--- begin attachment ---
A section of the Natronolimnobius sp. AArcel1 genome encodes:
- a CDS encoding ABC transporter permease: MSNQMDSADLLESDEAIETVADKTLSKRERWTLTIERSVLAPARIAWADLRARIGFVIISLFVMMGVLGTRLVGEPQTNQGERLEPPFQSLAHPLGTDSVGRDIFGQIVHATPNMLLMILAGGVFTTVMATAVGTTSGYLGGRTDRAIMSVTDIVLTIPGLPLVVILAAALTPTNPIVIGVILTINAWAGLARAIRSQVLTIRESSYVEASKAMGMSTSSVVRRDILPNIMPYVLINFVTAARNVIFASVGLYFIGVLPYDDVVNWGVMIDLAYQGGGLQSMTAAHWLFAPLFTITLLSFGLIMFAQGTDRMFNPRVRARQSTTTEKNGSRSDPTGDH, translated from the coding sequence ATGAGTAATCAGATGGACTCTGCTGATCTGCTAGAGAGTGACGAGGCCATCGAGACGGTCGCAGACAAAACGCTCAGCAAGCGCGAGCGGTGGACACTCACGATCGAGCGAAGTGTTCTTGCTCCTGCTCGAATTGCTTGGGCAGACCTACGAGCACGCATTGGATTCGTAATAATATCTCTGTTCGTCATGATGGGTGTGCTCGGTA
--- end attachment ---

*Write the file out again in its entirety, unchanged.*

A section of the Natronolimnobius sp. AArcel1 genome encodes:
- a CDS encoding ABC transporter permease: MSNQMDSADLLESDEAIETVADKTLSKRERWTLTIERSVLAPARIAWADLRARIGFVIISLFVMMGVLGTRLVGEPQTNQGERLEPPFQSLAHPLGTDSVGRDIFGQIVHATPNMLLMILAGGVFTTVMATAVGTTSGYLGGRTDRAIMSVTDIVLTIPGLPLVVILAAALTPTNPIVIGVILTINAWAGLARAIRSQVLTIRESSYVEASKAMGMSTSSVVRRDILPNIMPYVLINFVTAARNVIFASVGLYFIGVLPYDDVVNWGVMIDLAYQGGGLQSMTAAHWLFAPLFTITLLSFGLIMFAQGTDRMFNPRVRARQSTTTEKNGSRSDPTGDH, translated from the coding sequence ATGAGTAATCAGATGGACTCTGCTGATCTGCTAGAGAGTGACGAGGCCATCGAGACGGTCGCAGACAAAACGCTCAGCAAGCGCGAGCGGTGGACACTCACGATCGAGCGAAGTGTTCTTGCTCCTGCTCGAATTGCTTGGGCAGACCTACGAGCACGCATTGGATTCGTAATAATATCTCTGTTCGTCATGATGGGTGTGCTCGGTA